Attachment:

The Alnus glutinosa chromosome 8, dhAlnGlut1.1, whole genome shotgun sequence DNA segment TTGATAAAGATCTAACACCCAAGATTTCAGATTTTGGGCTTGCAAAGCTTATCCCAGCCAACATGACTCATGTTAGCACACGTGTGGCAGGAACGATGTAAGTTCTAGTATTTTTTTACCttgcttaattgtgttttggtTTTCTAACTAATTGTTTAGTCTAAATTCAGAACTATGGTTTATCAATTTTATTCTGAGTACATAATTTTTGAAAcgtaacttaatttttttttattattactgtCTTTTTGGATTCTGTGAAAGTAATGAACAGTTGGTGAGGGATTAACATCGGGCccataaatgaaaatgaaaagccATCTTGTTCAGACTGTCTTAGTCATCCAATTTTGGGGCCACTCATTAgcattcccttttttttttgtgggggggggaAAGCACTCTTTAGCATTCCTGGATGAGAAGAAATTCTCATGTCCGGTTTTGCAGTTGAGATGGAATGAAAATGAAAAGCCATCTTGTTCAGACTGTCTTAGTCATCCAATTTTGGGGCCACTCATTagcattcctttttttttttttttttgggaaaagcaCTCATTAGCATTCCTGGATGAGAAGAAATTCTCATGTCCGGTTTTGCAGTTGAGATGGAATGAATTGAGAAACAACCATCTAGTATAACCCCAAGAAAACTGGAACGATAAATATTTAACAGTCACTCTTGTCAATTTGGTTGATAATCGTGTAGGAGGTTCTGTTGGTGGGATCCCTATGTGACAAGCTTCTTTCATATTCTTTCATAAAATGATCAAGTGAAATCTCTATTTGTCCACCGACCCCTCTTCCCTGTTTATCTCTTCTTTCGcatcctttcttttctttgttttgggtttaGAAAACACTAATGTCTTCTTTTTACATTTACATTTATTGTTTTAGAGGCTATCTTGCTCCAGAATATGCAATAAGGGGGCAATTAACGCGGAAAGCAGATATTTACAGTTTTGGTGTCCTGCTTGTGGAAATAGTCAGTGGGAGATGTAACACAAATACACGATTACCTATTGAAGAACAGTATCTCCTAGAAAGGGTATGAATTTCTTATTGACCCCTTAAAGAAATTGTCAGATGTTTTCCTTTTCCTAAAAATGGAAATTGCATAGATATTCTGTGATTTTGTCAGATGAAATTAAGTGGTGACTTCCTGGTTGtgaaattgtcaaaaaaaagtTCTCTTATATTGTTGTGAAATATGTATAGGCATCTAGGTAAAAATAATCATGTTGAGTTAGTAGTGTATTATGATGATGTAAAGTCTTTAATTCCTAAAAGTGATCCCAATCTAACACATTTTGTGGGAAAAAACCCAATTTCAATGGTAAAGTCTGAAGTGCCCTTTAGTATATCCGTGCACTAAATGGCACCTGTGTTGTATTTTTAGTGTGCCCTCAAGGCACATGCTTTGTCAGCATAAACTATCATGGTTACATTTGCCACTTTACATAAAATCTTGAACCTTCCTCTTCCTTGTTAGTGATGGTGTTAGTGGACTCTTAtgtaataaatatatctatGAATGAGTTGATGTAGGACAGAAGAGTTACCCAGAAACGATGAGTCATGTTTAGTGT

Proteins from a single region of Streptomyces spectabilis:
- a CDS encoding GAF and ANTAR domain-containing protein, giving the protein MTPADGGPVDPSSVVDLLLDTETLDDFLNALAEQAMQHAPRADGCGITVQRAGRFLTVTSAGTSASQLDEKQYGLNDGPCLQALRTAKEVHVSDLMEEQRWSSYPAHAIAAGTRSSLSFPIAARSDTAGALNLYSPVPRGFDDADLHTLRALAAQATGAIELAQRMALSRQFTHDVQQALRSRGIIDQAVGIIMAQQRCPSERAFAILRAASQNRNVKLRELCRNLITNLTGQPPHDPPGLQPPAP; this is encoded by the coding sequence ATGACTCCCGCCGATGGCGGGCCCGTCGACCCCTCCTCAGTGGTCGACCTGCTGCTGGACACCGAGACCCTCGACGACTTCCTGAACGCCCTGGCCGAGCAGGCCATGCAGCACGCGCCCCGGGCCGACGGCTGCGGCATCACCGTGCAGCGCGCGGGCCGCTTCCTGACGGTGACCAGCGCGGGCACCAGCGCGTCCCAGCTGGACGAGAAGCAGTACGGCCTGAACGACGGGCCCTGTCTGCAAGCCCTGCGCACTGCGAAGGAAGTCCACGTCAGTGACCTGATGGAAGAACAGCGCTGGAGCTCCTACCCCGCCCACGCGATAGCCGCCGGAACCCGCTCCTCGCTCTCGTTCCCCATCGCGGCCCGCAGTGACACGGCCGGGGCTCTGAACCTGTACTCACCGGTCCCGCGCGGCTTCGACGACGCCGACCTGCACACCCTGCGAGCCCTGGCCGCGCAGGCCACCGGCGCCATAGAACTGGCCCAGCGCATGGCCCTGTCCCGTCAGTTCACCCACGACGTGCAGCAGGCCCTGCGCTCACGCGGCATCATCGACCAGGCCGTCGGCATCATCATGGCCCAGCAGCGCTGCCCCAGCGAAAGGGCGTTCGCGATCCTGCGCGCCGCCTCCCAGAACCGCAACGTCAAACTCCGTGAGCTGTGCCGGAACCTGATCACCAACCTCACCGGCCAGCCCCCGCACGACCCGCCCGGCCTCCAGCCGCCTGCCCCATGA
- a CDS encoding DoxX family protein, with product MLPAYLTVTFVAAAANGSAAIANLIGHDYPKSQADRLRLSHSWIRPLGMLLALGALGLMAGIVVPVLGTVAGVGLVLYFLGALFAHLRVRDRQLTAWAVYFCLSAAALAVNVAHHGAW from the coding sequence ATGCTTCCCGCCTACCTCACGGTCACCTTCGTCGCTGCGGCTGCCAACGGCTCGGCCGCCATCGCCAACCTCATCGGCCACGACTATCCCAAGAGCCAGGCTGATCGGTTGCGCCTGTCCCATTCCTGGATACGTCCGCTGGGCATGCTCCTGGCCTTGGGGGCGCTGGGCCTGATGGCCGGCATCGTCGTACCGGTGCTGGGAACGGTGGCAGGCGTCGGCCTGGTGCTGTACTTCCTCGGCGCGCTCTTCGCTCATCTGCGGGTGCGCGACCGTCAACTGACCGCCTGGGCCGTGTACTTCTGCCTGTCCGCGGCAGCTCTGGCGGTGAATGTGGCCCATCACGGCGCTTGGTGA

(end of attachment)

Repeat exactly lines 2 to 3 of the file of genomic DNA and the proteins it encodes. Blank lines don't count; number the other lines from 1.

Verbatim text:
Proteins from a single region of Streptomyces spectabilis:
- a CDS encoding GAF and ANTAR domain-containing protein, giving the protein MTPADGGPVDPSSVVDLLLDTETLDDFLNALAEQAMQHAPRADGCGITVQRAGRFLTVTSAGTSASQLDEKQYGLNDGPCLQALRTAKEVHVSDLMEEQRWSSYPAHAIAAGTRSSLSFPIAARSDTAGALNLYSPVPRGFDDADLHTLRALAAQATGAIELAQRMALSRQFTHDVQQALRSRGIIDQAVGIIMAQQRCPSERAFAILRAASQNRNVKLRELCRNLITNLTGQPPHDPPGLQPPAP; this is encoded by the coding sequence ATGACTCCCGCCGATGGCGGGCCCGTCGACCCCTCCTCAGTGGTCGACCTGCTGCTGGACACCGAGACCCTCGACGACTTCCTGAACGCCCTGGCCGAGCAGGCCATGCAGCACGCGCCCCGGGCCGACGGCTGCGGCATCACCGTGCAGCGCGCGGGCCGCTTCCTGACGGTGACCAGCGCGGGCACCAGCGCGTCCCAGCTGGACGAGAAGCAGTACGGCCTGAACGACGGGCCCTGTCTGCAAGCCCTGCGCACTGCGAAGGAAGTCCACGTCAGTGACCTGATGGAAGAACAGCGCTGGAGCTCCTACCCCGCCCACGCGATAGCCGCCGGAACCCGCTCCTCGCTCTCGTTCCCCATCGCGGCCCGCAGTGACACGGCCGGGGCTCTGAACCTGTACTCACCGGTCCCGCGCGGCTTCGACGACGCCGACCTGCACACCCTGCGAGCCCTGGCCGCGCAGGCCACCGGCGCCATAGAACTGGCCCAGCGCATGGCCCTGTCCCGTCAGTTCACCCACGACGTGCAGCAGGCCCTGCGCTCACGCGGCATCATCGACCAGGCCGTCGGCATCATCATGGCCCAGCAGCGCTGCCCCAGCGAAAGGGCGTTCGCGATCCTGCGCGCCGCCTCCCAGAACCGCAACGTCAAACTCCGTGAGCTGTGCCGGAACCTGATCACCAACCTCACCGGCCAGCCCCCGCACGACCCGCCCGGCCTCCAGCCGCCTGCCCCATGA